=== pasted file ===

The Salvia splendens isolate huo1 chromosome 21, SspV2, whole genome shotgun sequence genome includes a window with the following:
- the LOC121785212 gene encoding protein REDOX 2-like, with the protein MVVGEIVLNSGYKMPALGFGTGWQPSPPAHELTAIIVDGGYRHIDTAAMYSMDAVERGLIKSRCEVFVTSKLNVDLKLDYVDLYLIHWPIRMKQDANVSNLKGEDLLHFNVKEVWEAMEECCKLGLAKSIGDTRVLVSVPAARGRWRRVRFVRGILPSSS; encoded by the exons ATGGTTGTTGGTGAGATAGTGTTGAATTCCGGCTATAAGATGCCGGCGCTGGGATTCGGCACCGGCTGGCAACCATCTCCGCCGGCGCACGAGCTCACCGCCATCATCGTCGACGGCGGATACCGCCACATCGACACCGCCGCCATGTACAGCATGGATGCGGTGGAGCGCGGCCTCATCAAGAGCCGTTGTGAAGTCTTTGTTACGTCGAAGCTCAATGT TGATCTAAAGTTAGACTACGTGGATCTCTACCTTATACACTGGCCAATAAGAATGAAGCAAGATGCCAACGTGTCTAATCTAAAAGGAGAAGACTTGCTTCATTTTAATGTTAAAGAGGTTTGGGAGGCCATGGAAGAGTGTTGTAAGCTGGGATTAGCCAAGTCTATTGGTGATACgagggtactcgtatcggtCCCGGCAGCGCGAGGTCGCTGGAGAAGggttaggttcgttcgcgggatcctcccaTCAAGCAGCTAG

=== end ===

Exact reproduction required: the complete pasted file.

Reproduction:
The Salvia splendens isolate huo1 chromosome 21, SspV2, whole genome shotgun sequence genome includes a window with the following:
- the LOC121785212 gene encoding protein REDOX 2-like, with the protein MVVGEIVLNSGYKMPALGFGTGWQPSPPAHELTAIIVDGGYRHIDTAAMYSMDAVERGLIKSRCEVFVTSKLNVDLKLDYVDLYLIHWPIRMKQDANVSNLKGEDLLHFNVKEVWEAMEECCKLGLAKSIGDTRVLVSVPAARGRWRRVRFVRGILPSSS; encoded by the exons ATGGTTGTTGGTGAGATAGTGTTGAATTCCGGCTATAAGATGCCGGCGCTGGGATTCGGCACCGGCTGGCAACCATCTCCGCCGGCGCACGAGCTCACCGCCATCATCGTCGACGGCGGATACCGCCACATCGACACCGCCGCCATGTACAGCATGGATGCGGTGGAGCGCGGCCTCATCAAGAGCCGTTGTGAAGTCTTTGTTACGTCGAAGCTCAATGT TGATCTAAAGTTAGACTACGTGGATCTCTACCTTATACACTGGCCAATAAGAATGAAGCAAGATGCCAACGTGTCTAATCTAAAAGGAGAAGACTTGCTTCATTTTAATGTTAAAGAGGTTTGGGAGGCCATGGAAGAGTGTTGTAAGCTGGGATTAGCCAAGTCTATTGGTGATACgagggtactcgtatcggtCCCGGCAGCGCGAGGTCGCTGGAGAAGggttaggttcgttcgcgggatcctcccaTCAAGCAGCTAG